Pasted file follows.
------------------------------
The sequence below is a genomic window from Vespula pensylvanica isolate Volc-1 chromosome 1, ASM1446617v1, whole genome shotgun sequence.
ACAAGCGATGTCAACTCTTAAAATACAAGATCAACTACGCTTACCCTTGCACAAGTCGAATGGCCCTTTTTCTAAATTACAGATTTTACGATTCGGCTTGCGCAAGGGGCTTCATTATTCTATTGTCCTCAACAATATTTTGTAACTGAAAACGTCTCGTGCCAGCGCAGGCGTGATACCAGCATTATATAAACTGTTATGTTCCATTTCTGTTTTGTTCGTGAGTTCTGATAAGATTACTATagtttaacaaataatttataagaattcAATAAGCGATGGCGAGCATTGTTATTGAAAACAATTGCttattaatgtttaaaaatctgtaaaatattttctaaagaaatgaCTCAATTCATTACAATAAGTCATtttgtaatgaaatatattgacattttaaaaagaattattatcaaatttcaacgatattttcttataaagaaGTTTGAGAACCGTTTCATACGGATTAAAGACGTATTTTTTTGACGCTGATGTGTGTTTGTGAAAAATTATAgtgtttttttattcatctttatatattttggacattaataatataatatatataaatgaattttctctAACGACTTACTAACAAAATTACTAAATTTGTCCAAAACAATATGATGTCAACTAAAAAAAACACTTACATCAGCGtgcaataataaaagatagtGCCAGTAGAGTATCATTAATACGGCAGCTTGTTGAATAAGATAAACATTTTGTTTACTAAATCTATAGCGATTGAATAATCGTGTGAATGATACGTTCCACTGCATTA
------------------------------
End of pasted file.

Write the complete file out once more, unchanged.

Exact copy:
The sequence below is a genomic window from Vespula pensylvanica isolate Volc-1 chromosome 1, ASM1446617v1, whole genome shotgun sequence.
ACAAGCGATGTCAACTCTTAAAATACAAGATCAACTACGCTTACCCTTGCACAAGTCGAATGGCCCTTTTTCTAAATTACAGATTTTACGATTCGGCTTGCGCAAGGGGCTTCATTATTCTATTGTCCTCAACAATATTTTGTAACTGAAAACGTCTCGTGCCAGCGCAGGCGTGATACCAGCATTATATAAACTGTTATGTTCCATTTCTGTTTTGTTCGTGAGTTCTGATAAGATTACTATagtttaacaaataatttataagaattcAATAAGCGATGGCGAGCATTGTTATTGAAAACAATTGCttattaatgtttaaaaatctgtaaaatattttctaaagaaatgaCTCAATTCATTACAATAAGTCATtttgtaatgaaatatattgacattttaaaaagaattattatcaaatttcaacgatattttcttataaagaaGTTTGAGAACCGTTTCATACGGATTAAAGACGTATTTTTTTGACGCTGATGTGTGTTTGTGAAAAATTATAgtgtttttttattcatctttatatattttggacattaataatataatatatataaatgaattttctctAACGACTTACTAACAAAATTACTAAATTTGTCCAAAACAATATGATGTCAACTAAAAAAAACACTTACATCAGCGtgcaataataaaagatagtGCCAGTAGAGTATCATTAATACGGCAGCTTGTTGAATAAGATAAACATTTTGTTTACTAAATCTATAGCGATTGAATAATCGTGTGAATGATACGTTCCACTGCATTA